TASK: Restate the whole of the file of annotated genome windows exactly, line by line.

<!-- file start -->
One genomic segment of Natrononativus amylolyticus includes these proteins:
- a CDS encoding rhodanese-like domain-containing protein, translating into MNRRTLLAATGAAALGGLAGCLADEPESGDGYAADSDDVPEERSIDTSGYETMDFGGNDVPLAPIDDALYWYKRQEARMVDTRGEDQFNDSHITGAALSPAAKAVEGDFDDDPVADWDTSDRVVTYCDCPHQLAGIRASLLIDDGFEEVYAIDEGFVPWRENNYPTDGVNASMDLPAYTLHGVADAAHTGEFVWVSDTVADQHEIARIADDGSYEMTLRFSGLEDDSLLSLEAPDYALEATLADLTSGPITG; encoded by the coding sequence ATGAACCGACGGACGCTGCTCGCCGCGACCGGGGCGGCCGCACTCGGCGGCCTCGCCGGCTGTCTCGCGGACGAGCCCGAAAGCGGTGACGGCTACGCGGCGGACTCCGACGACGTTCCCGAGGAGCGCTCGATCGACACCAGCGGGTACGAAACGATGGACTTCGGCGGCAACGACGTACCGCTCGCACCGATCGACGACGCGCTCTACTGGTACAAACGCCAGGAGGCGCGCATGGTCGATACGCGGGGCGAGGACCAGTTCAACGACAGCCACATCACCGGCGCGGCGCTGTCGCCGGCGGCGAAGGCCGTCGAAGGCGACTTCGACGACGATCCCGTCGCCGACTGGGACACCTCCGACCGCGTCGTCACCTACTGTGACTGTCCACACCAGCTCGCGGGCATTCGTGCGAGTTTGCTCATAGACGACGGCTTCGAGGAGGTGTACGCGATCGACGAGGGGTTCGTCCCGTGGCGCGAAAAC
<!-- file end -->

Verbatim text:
One genomic segment of Natrononativus amylolyticus includes these proteins:
- a CDS encoding rhodanese-like domain-containing protein, translating into MNRRTLLAATGAAALGGLAGCLADEPESGDGYAADSDDVPEERSIDTSGYETMDFGGNDVPLAPIDDALYWYKRQEARMVDTRGEDQFNDSHITGAALSPAAKAVEGDFDDDPVADWDTSDRVVTYCDCPHQLAGIRASLLIDDGFEEVYAIDEGFVPWRENNYPTDGVNASMDLPAYTLHGVADAAHTGEFVWVSDTVADQHEIARIADDGSYEMTLRFSGLEDDSLLSLEAPDYALEATLADLTSGPITG; encoded by the coding sequence ATGAACCGACGGACGCTGCTCGCCGCGACCGGGGCGGCCGCACTCGGCGGCCTCGCCGGCTGTCTCGCGGACGAGCCCGAAAGCGGTGACGGCTACGCGGCGGACTCCGACGACGTTCCCGAGGAGCGCTCGATCGACACCAGCGGGTACGAAACGATGGACTTCGGCGGCAACGACGTACCGCTCGCACCGATCGACGACGCGCTCTACTGGTACAAACGCCAGGAGGCGCGCATGGTCGATACGCGGGGCGAGGACCAGTTCAACGACAGCCACATCACCGGCGCGGCGCTGTCGCCGGCGGCGAAGGCCGTCGAAGGCGACTTCGACGACGATCCCGTCGCCGACTGGGACACCTCCGACCGCGTCGTCACCTACTGTGACTGTCCACACCAGCTCGCGGGCATTCGTGCGAGTTTGCTCATAGACGACGGCTTCGAGGAGGTGTACGCGATCGACGAGGGGTTCGTCCCGTGGCGCGAAAAC